I was chatting with a friend a few days ago about Mr. Moo’s fish consumption. I realized that he hadn’t had a lot of fish lately because I was kind of stuck for interesting recipes. I like grilled or pan seared fish with very little fuss. The Moo enjoys a fuss. (I created a mini monster!)
Off to my Annabel Karmel recipes to find something exciting for his dinner. What I found was a bit eh—heavy on the fish, light on the vegetables, and containing a bunch of ingredients that I didn’t have on hand. So, I took her “Mommy’s Favorite Fish Pie” from The Healthy Baby Meal Planner and made it my own. The original recipe called for two kinds of fish (cod and salmon). I only had lake trout. I didn’t have any parsley or Cheddar cheese, so I used dried thyme and Parmesan. The recipe only called for onions and tomatoes for veggies. I swapped out the onion with shallots and added a ton of other vegetables. I used the potatoes I had on hand rather than Yukon…
Well, you get the idea. It’s really not Annabel’s recipe anymore.
Lizzie’s (Oh, Wait. I’m a Mommy Too) Fish Pie
Makes 3-4 ramekin-size pies (depending upon your ramekin size)
- 3 large red skin potatoes, cut into large pieces
- ¼ C cream
- ¾ stick butter
- 2-3 shallots, finely chopped
- 1 carrot, peeled and chopped
- 1 tomato, chopped
- ⅓ C frozen green beans, defrosted and chopped
- ¼ C peas
- 1½ T all purpose flour
- Scant 1 C milk
- 6-8 oz lake trout (so, one fillet), skinned and cut into fairly large cubes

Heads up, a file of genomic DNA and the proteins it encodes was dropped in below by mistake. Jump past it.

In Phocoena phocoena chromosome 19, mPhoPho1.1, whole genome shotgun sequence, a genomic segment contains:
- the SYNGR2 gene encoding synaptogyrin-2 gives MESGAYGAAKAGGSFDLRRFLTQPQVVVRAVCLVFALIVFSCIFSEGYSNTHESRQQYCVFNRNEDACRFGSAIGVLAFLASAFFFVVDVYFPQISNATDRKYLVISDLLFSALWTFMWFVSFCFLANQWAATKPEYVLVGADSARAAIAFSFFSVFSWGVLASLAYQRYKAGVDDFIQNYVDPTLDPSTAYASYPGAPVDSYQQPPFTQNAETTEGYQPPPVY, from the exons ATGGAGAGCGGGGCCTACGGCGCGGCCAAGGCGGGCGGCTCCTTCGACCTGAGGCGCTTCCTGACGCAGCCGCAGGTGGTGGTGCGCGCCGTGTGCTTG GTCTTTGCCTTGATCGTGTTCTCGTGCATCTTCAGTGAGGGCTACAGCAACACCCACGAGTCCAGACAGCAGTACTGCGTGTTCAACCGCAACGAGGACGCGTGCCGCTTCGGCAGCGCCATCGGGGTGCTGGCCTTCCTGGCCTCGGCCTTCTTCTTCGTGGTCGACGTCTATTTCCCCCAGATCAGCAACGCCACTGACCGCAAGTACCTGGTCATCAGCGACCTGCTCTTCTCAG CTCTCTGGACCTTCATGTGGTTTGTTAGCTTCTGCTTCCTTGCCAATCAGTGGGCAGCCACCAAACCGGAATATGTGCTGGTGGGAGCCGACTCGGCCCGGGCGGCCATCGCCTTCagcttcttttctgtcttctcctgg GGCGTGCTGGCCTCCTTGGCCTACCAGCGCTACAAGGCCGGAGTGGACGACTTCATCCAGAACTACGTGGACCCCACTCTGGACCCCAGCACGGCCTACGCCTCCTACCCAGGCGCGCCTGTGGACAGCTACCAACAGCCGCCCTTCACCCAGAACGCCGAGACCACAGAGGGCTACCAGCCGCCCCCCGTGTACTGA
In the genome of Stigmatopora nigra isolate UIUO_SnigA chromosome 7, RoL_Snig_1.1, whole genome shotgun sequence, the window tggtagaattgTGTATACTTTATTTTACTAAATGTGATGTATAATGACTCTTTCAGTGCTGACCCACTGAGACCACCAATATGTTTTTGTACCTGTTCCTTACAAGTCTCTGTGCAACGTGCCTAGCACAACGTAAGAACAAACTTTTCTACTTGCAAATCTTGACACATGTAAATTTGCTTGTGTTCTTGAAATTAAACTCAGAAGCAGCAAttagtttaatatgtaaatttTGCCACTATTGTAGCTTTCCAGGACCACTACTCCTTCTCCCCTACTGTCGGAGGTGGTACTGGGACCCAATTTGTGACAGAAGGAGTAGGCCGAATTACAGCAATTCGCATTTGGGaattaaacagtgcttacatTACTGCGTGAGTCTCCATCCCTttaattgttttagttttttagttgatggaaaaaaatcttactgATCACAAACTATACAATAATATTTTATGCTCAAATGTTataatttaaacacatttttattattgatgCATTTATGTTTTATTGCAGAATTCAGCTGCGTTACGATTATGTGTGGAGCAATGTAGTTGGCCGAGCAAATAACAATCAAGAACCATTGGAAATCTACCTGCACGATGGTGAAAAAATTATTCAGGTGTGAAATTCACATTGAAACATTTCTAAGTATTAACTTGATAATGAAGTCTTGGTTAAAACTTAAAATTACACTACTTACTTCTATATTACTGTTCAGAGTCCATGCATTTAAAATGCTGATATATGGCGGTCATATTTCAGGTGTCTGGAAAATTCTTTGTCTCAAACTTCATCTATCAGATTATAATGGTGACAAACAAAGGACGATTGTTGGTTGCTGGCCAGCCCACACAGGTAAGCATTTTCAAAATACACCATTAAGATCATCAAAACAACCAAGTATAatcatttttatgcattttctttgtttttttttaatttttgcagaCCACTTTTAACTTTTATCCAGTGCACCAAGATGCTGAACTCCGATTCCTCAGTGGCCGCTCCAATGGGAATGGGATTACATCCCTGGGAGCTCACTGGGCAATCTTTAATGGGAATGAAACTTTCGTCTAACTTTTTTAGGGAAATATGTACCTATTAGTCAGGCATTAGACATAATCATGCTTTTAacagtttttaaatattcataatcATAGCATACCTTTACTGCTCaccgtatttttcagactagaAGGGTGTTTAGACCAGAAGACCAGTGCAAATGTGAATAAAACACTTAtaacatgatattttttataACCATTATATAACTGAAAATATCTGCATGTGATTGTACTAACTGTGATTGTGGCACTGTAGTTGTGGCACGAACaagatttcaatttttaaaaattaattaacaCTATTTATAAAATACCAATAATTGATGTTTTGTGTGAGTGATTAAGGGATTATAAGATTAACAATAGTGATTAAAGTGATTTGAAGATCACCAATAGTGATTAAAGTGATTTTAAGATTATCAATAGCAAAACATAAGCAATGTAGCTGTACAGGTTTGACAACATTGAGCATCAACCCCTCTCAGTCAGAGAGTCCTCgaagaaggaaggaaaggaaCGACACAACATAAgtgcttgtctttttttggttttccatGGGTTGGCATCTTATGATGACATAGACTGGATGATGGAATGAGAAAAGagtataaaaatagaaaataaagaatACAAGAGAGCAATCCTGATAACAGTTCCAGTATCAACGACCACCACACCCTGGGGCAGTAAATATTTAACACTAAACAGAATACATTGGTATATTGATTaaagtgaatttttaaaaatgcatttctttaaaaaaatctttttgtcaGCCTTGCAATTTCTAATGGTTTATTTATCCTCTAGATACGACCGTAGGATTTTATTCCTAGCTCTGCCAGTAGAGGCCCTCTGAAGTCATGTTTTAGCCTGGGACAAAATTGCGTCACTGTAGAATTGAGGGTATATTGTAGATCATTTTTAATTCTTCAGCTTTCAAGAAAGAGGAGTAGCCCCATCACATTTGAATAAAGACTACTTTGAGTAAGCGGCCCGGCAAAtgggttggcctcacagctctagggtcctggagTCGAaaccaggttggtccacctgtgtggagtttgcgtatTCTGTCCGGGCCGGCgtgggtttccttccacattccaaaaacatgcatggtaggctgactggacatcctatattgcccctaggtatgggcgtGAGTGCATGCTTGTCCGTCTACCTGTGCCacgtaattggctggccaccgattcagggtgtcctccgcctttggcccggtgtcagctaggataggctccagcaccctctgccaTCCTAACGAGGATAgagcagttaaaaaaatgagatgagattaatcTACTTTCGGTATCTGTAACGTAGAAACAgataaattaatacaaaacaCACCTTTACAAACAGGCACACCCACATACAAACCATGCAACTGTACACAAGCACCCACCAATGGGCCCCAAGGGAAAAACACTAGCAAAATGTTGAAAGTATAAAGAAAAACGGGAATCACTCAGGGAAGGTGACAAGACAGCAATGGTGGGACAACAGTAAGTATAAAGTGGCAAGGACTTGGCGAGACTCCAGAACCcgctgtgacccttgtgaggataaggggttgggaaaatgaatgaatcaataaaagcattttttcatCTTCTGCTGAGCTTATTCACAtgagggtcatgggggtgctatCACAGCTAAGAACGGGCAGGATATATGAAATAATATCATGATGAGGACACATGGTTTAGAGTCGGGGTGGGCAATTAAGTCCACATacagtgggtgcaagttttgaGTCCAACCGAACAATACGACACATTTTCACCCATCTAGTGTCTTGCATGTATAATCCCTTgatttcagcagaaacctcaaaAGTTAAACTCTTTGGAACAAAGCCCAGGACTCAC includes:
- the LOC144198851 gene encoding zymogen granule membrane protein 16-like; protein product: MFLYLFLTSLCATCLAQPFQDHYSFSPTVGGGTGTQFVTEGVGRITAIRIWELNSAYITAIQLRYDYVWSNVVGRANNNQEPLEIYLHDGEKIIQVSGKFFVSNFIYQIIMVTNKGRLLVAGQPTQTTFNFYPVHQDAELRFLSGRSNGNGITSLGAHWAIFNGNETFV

- 1 t dried thyme
- 1 bay leaf
- ½ C Parmesan, grated
- 1 egg lightly beaten with a touch of milk
- Salt and pepper
Cook the potatoes in lightly salted, boiling water until tender (about 15 minutes), then strain. Put cream and half of the butter into a bowl. Run potatoes through a ricer. Mix well.
Preheat oven to 350°.
Melt the remaining butter in a heavy-based sauce pan. Sauté the shallots 2-3 minutes. Add the carrot and sauté for another 2 minutes. Add the chopped tomato, green beans, and peas and sauté for another 2-3 minutes.
Stir in the flour and cook for 1 minute (make sure not to have any raw flour bits). Add the milk, bring to a boil, and cook for 1 minute. Stir in the fish, thyme, and bay leaf. Simmer for 3-4 minutes (it will get thick at this point).
Remove bay leaf, stir in the cheese until melted, and season to taste.
Divide fish mixture between ramekins and top with the mashed potato. (I was going to put it in a plastic bag and pipe it over the top so that it looked pretty. But, as always, I got lazy and decided: Glop it on and we’ll call it “rustic.” Besides, I smashed the potatoes with their skins on, so rustic made a bit of sense.)
Brush the potato with lightly beaten egg and bake in the oven for 15-20 minutes. (Remember, everything is already cooked. So, you’re heating to meld the flavors.) Annabel also says you can brown the ramekins under a preheated broiler to brown the tops. Um, I’m trying to get dinner on the table for a toddler after work. Cute browning ain’t gonna happen, kids.
Not surprisingly, it came out a lot like the miniature chicken pot pies I made a few weeks ago. (Hey, it’s getting cold in Chicago. Thick pot pies are the ticket for dinner.) I preferred the mushiness of the potatoes over the dough top of the chicken pot pies.
What I don’t understand is why Annabel insists on pairing fish with tomato products. It seems all of her fish dishes contain either tomatoes or ketchup. I chalk it up to her Britishness.
Mr. Moo’s vote is still out. He seemed to hate the fish, but ate the other ingredients. To be fair, he’s been under the weather for the past few days, and he does not have his eating stomach back. But, there’s time to give it a second try as the other ramekins are destined for the freezer.